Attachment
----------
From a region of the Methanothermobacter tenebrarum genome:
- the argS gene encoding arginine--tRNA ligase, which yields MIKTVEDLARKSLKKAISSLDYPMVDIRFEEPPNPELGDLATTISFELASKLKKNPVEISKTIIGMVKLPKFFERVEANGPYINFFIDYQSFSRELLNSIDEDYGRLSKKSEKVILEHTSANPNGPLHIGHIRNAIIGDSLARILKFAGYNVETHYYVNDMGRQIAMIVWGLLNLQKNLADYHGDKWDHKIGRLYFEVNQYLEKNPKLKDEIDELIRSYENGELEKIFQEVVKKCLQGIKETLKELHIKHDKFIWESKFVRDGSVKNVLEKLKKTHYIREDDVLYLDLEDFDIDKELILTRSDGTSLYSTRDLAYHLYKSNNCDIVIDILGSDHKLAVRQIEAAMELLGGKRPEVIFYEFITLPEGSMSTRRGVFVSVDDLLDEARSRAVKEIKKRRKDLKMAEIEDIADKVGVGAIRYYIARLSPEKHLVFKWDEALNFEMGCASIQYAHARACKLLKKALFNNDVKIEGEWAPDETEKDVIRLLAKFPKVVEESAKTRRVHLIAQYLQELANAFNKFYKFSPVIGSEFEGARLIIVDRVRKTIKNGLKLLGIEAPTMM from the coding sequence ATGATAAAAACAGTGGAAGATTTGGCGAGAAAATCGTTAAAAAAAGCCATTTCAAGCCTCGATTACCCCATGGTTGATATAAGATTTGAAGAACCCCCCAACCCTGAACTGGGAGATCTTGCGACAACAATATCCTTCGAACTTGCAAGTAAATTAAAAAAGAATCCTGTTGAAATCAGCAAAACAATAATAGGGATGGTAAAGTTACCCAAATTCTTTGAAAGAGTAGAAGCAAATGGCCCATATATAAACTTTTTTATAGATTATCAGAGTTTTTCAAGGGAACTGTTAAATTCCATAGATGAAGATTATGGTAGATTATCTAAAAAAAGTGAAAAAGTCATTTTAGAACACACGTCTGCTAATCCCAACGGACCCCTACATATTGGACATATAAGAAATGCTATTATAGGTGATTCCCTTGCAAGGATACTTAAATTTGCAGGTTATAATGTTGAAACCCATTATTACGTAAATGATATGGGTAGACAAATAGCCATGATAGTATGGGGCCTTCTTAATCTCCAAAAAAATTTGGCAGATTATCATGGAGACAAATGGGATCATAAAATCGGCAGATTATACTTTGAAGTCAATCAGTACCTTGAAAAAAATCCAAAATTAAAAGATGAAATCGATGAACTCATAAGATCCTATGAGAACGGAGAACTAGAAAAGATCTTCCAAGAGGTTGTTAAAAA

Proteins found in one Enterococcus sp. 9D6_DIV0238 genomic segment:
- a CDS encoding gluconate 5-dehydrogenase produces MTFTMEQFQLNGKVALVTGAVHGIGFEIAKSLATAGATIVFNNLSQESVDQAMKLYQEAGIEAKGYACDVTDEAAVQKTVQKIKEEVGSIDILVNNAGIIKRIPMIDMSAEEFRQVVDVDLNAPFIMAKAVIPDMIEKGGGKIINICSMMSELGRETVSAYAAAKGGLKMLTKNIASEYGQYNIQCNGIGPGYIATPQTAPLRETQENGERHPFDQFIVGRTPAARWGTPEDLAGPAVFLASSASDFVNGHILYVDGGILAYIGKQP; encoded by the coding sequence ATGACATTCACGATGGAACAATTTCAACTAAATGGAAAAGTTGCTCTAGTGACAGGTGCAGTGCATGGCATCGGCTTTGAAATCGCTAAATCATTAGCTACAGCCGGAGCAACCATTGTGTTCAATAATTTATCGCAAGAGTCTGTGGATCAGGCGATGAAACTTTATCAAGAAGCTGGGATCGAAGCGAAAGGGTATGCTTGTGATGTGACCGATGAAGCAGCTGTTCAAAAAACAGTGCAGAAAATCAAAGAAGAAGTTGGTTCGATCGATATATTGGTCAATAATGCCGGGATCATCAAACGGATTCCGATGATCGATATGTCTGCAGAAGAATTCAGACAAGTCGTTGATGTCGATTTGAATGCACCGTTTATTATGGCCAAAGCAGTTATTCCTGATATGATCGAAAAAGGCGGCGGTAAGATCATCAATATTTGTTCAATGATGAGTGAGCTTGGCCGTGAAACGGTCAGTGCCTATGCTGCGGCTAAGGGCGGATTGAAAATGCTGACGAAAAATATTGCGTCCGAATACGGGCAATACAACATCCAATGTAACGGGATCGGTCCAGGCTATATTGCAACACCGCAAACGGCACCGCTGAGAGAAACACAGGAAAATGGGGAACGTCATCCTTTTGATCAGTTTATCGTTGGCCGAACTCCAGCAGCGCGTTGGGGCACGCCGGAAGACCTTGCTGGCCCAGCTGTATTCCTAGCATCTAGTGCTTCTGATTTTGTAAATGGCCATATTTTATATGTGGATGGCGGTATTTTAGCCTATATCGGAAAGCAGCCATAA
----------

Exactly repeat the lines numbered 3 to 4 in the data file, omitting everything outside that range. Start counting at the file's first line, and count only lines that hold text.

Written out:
Proteins found in one Enterococcus sp. 9D6_DIV0238 genomic segment:
- a CDS encoding gluconate 5-dehydrogenase produces MTFTMEQFQLNGKVALVTGAVHGIGFEIAKSLATAGATIVFNNLSQESVDQAMKLYQEAGIEAKGYACDVTDEAAVQKTVQKIKEEVGSIDILVNNAGIIKRIPMIDMSAEEFRQVVDVDLNAPFIMAKAVIPDMIEKGGGKIINICSMMSELGRETVSAYAAAKGGLKMLTKNIASEYGQYNIQCNGIGPGYIATPQTAPLRETQENGERHPFDQFIVGRTPAARWGTPEDLAGPAVFLASSASDFVNGHILYVDGGILAYIGKQP; encoded by the coding sequence ATGACATTCACGATGGAACAATTTCAACTAAATGGAAAAGTTGCTCTAGTGACAGGTGCAGTGCATGGCATCGGCTTTGAAATCGCTAAATCATTAGCTACAGCCGGAGCAACCATTGTGTTCAATAATTTATCGCAAGAGTCTGTGGATCAGGCGATGAAACTTTATCAAGAAGCTGGGATCGAAGCGAAAGGGTATGCTTGTGATGTGACCGATGAAGCAGCTGTTCAAAAAACAGTGCAGAAAATCAAAGAAGAAGTTGGTTCGATCGATATATTGGTCAATAATGCCGGGATCATCAAACGGATTCCGATGATCGATATGTCTGCAGAAGAATTCAGACAAGTCGTTGATGTCGATTTGAATGCACCGTTTATTATGGCCAAAGCAGTTATTCCTGATATGATCGAAAAAGGCGGCGGTAAGATCATCAATATTTGTTCAATGATGAGTGAGCTTGGCCGTGAAACGGTCAGTGCCTATGCTGCGGCTAAGGGCGGATTGAAAATGCTGACGAAAAATATTGCGTCCGAATACGGGCAATACAACATCCAATGTAACGGGATCGGTCCAGGCTATATTGCAACACCGCAAACGGCACCGCTGAGAGAAACACAGGAAAATGGGGAACGTCATCCTTTTGATCAGTTTATCGTTGGCCGAACTCCAGCAGCGCGTTGGGGCACGCCGGAAGACCTTGCTGGCCCAGCTGTATTCCTAGCATCTAGTGCTTCTGATTTTGTAAATGGCCATATTTTATATGTGGATGGCGGTATTTTAGCCTATATCGGAAAGCAGCCATAA